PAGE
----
The Grammy Awards were on Sunday night, but much of the conversation after the awards has not been about what stars were wearing, or the strange mash-up of performers, rather it has focused on who won, or more importantly who did not win. People who follow music today, seemed to have an overwhelming feeling that the Grammy voters have grown detached from what is actually good music today. Brian Watson wrote a great post on the current state of Grammy voting. He closed his post with this powerful line “If I learned anything last night, it is to never expect praise from the gatekeepers in your industry because the people with voting power don’t understand what the fuck is really good.” Gatekeepers are often out of touch, and uninformed about what is really going on beyond their gates, but I think it is often more sinister. Gatekeepers are entrenched players in a powerful position, and they are the ones who benefit the most by maintaining the status quo.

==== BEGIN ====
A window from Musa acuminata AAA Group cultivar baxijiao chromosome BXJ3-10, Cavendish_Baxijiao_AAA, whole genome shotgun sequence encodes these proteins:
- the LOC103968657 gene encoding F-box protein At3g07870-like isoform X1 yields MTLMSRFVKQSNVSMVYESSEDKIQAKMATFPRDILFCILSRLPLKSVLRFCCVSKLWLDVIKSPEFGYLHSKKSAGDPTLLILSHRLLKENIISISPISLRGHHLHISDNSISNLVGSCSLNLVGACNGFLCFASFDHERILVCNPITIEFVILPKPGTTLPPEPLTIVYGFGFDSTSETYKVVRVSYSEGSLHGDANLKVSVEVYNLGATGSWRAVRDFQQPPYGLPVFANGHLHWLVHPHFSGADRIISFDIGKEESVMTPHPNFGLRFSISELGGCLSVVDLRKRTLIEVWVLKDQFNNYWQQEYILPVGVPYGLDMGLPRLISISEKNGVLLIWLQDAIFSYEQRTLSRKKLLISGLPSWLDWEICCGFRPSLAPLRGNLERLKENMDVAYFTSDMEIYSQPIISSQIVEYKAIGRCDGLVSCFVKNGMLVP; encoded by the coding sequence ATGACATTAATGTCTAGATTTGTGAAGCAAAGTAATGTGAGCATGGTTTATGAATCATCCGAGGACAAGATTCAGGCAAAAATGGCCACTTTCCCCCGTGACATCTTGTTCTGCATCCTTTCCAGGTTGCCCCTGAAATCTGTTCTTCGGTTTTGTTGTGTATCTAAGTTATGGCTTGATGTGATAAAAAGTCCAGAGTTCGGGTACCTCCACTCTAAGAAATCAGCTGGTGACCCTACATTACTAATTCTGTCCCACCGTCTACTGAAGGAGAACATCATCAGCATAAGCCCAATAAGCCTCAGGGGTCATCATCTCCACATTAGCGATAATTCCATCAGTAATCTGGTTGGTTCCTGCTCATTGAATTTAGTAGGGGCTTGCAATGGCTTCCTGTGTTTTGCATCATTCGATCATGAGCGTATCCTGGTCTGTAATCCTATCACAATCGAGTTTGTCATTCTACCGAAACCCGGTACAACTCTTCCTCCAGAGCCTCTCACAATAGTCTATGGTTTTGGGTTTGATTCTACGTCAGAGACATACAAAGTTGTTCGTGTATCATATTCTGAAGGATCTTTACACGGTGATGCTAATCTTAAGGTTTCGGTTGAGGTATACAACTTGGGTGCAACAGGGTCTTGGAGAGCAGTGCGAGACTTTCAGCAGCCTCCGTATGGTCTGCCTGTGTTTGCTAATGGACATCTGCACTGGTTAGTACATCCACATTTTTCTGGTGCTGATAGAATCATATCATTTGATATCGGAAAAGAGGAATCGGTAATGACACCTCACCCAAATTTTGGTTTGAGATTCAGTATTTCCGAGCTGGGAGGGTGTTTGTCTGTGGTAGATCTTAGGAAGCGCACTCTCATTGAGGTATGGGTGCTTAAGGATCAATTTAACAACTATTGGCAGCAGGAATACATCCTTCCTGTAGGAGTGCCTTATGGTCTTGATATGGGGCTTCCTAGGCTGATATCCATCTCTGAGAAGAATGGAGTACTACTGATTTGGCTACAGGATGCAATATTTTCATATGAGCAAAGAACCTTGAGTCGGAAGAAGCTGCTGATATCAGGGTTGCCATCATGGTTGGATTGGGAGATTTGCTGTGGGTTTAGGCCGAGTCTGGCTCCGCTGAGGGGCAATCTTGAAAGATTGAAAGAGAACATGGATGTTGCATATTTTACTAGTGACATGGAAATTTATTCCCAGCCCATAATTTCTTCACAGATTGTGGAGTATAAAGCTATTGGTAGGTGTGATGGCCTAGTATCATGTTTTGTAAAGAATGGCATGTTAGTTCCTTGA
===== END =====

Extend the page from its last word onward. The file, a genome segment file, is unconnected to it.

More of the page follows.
Until relatively recently, due to the rise of services like Twitter, Tumblr, Kickstarter, and Indiegogo- the gatekeepers had the ability to control not only what was created, but what was able to be discovered by audiences. The hurdles of financing, and distribution have now become surmountable for creators due to crowdfunding, and social media marketing. Artists can connect with their supporters, have them fund a project, and then directly deliver them the finished product. As the gatekeepers to various industries continue to become increasingly irrelevant, it is only natural that they will dig in their heels, and desperately try to resist change. In this rapidly changing landscape, the gatekeepers are quickly becoming less important, and might eventually become obsolete. A Grammy is probably still significant to most musicians, and an important stamp of approval for most casual music fans, but as the award continues to become detached from what is really going on in the music space, the Grammy will gradually lose significance. The music industry, and specifically record companies have illustrated that it is difficult to change the perspective of gatekeepers while they cling to antiquated business models, and rapidly eroding paradigms. The internet is not just allowing creators to break through the gates, but eventually they will be able to destroy them.